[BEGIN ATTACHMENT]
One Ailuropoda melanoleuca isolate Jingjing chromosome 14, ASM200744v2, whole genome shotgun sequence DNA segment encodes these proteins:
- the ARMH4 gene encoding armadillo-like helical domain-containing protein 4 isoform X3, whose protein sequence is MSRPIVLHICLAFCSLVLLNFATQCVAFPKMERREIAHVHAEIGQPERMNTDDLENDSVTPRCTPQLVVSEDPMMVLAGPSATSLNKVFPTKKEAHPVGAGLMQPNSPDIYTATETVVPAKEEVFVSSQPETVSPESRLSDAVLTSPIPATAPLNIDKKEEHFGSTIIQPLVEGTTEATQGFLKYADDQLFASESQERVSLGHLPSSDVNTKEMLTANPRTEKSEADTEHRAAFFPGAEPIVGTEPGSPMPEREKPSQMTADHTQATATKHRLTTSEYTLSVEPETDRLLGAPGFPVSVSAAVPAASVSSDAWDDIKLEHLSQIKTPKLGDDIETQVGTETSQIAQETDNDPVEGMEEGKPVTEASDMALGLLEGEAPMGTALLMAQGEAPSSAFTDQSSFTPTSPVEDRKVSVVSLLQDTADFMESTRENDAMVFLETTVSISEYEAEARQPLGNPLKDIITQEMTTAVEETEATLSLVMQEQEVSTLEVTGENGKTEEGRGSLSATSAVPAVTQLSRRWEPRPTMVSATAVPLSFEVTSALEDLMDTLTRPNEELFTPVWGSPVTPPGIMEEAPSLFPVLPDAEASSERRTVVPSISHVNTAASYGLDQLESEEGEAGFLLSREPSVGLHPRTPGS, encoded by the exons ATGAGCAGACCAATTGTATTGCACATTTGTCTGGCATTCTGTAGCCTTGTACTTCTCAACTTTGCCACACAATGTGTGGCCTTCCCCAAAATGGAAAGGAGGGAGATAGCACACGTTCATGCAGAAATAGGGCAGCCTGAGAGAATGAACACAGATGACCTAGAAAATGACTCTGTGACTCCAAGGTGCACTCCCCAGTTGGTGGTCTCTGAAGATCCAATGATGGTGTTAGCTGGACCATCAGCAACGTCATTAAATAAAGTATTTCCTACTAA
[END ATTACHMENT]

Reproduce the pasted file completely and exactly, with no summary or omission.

One Ailuropoda melanoleuca isolate Jingjing chromosome 14, ASM200744v2, whole genome shotgun sequence DNA segment encodes these proteins:
- the ARMH4 gene encoding armadillo-like helical domain-containing protein 4 isoform X3, whose protein sequence is MSRPIVLHICLAFCSLVLLNFATQCVAFPKMERREIAHVHAEIGQPERMNTDDLENDSVTPRCTPQLVVSEDPMMVLAGPSATSLNKVFPTKKEAHPVGAGLMQPNSPDIYTATETVVPAKEEVFVSSQPETVSPESRLSDAVLTSPIPATAPLNIDKKEEHFGSTIIQPLVEGTTEATQGFLKYADDQLFASESQERVSLGHLPSSDVNTKEMLTANPRTEKSEADTEHRAAFFPGAEPIVGTEPGSPMPEREKPSQMTADHTQATATKHRLTTSEYTLSVEPETDRLLGAPGFPVSVSAAVPAASVSSDAWDDIKLEHLSQIKTPKLGDDIETQVGTETSQIAQETDNDPVEGMEEGKPVTEASDMALGLLEGEAPMGTALLMAQGEAPSSAFTDQSSFTPTSPVEDRKVSVVSLLQDTADFMESTRENDAMVFLETTVSISEYEAEARQPLGNPLKDIITQEMTTAVEETEATLSLVMQEQEVSTLEVTGENGKTEEGRGSLSATSAVPAVTQLSRRWEPRPTMVSATAVPLSFEVTSALEDLMDTLTRPNEELFTPVWGSPVTPPGIMEEAPSLFPVLPDAEASSERRTVVPSISHVNTAASYGLDQLESEEGEAGFLLSREPSVGLHPRTPGS, encoded by the exons ATGAGCAGACCAATTGTATTGCACATTTGTCTGGCATTCTGTAGCCTTGTACTTCTCAACTTTGCCACACAATGTGTGGCCTTCCCCAAAATGGAAAGGAGGGAGATAGCACACGTTCATGCAGAAATAGGGCAGCCTGAGAGAATGAACACAGATGACCTAGAAAATGACTCTGTGACTCCAAGGTGCACTCCCCAGTTGGTGGTCTCTGAAGATCCAATGATGGTGTTAGCTGGACCATCAGCAACGTCATTAAATAAAGTATTTCCTACTAA